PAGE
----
Wildlife Research Wildlife Research Society
Ecology, management and conservation in natural and modified habitats
RESEARCH ARTICLE

Observer effects occur when estimating alert but not flight-initiation distances

P.-J. Guay A B , E. M. McLeod A , R. Cross A , A. J. Formby C , S. P. Maldonado A , R. E. Stafford-Bell A , Z. N. St-James-Turner A , R. W. Robinson A , R. A. Mulder C and M. A. Weston D E

A Applied Ecology Research Group and Institute for Sustainability and Innovation, College of Engineering and Science, Victoria University – St Albans Campus, PO Box 14428, Melbourne MC, Vic. 8001, Australia.

B College of Health and Biomedicine, Victoria University – St Albans Campus, PO Box 14428, Melbourne MC, Vic. 8001, Australia.

C Department of Zoology, The University of Melbourne, Parkville, Vic. 3010, Australia.

D Centre for Integrative Ecology, School of Life and Environmental Sciences, Deakin University, 221 Burwood Highway, Burwood, Vic. 3125, Australia.

E Corresponding author. Email: mweston@deakin.edu.au

Wildlife Research 40(4) 289-293 http://dx.doi.org/10.1071/WR13013
Submitted: 22 January 2013  Accepted: 20 May 2013   Published: 19 June 2013

Abstract

Context: The estimation of alert (vigilance) and flight-initiation (escape) distances (AD and FID, respectively) has underpinned theoretical and applied studies of the escape behaviour and management of disturbance to wildlife. Many studies use multiple observers, and some conduct meta-analyses; these efforts assume no observer effects in the estimation of these distances.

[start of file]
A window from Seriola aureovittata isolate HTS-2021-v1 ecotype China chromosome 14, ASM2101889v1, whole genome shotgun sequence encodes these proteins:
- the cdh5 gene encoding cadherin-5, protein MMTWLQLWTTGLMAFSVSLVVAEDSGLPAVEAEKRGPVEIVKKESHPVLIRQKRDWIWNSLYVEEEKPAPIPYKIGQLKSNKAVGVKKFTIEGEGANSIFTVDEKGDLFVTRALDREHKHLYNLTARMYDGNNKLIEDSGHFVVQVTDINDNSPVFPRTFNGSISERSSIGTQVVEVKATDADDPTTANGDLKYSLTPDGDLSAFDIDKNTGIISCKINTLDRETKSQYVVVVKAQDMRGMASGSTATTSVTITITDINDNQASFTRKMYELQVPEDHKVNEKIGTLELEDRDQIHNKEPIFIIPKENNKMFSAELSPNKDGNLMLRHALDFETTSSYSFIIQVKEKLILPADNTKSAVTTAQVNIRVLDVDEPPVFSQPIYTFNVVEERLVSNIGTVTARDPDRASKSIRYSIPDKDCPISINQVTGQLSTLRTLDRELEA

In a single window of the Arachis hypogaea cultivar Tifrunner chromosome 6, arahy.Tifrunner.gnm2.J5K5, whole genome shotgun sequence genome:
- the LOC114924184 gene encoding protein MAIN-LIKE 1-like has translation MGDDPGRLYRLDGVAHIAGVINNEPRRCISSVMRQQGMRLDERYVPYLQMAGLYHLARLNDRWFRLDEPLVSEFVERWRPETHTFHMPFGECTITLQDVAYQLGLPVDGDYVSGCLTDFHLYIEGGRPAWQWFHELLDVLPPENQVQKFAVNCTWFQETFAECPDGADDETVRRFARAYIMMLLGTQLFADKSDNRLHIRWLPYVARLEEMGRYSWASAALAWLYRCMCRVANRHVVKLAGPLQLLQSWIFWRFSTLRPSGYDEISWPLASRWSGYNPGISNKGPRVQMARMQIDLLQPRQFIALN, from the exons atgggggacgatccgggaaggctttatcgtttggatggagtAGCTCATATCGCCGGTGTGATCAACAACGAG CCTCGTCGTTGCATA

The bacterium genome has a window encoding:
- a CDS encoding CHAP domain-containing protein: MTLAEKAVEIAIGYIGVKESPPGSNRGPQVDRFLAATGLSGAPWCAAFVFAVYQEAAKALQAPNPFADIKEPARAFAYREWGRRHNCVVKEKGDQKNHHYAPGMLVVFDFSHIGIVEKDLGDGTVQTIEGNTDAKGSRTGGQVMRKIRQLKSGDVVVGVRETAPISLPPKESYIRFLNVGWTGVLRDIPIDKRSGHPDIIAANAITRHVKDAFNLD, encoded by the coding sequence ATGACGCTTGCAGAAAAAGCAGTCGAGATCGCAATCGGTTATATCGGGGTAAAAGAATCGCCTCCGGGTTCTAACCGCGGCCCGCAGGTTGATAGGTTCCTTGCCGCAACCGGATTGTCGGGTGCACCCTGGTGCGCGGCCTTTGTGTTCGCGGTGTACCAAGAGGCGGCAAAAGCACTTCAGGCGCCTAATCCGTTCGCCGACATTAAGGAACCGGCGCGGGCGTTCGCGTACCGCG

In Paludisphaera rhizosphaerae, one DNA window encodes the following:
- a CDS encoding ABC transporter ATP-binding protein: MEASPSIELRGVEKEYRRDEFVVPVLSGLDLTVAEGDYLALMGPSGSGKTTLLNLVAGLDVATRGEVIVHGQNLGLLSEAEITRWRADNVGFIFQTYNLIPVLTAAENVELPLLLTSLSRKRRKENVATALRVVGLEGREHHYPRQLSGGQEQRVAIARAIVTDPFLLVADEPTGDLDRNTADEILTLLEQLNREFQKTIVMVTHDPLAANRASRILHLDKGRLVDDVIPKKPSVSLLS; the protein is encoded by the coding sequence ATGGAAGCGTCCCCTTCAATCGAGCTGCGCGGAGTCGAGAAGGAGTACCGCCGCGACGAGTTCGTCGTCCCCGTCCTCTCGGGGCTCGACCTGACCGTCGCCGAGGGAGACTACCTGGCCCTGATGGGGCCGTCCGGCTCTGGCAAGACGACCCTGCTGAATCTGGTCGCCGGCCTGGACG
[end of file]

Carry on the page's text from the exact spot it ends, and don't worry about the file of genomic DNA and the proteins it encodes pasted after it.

Aims and methods: We compared the estimates of FID and AD under ideal conditions (i.e. of black swans, Cygnus atratus, a large species with obvious behaviour, and at a location where swans allowed close approaches in open habitats), by one experienced and four inexperienced observers.

Key results: FID did not differ among observers but AD differed between the experienced and all inexperienced observers, and among inexperienced observers. Thus, FID estimates appear more repeatable than those of AD. Experience apparently results in more conservative estimates of AD.

Conclusions: FID represents a repeatable measure that is consistent across observers. This study supports its broad application in the study of wildlife escape behaviour.

Implications: We recommend the use of FID rather than AD for comparative analyses that involve multiple observers, because FID is more reliably measured.

Additional keywords: disturbance, FID, flush, pedestrian, vigilance, walker, waterfowl, wetland.


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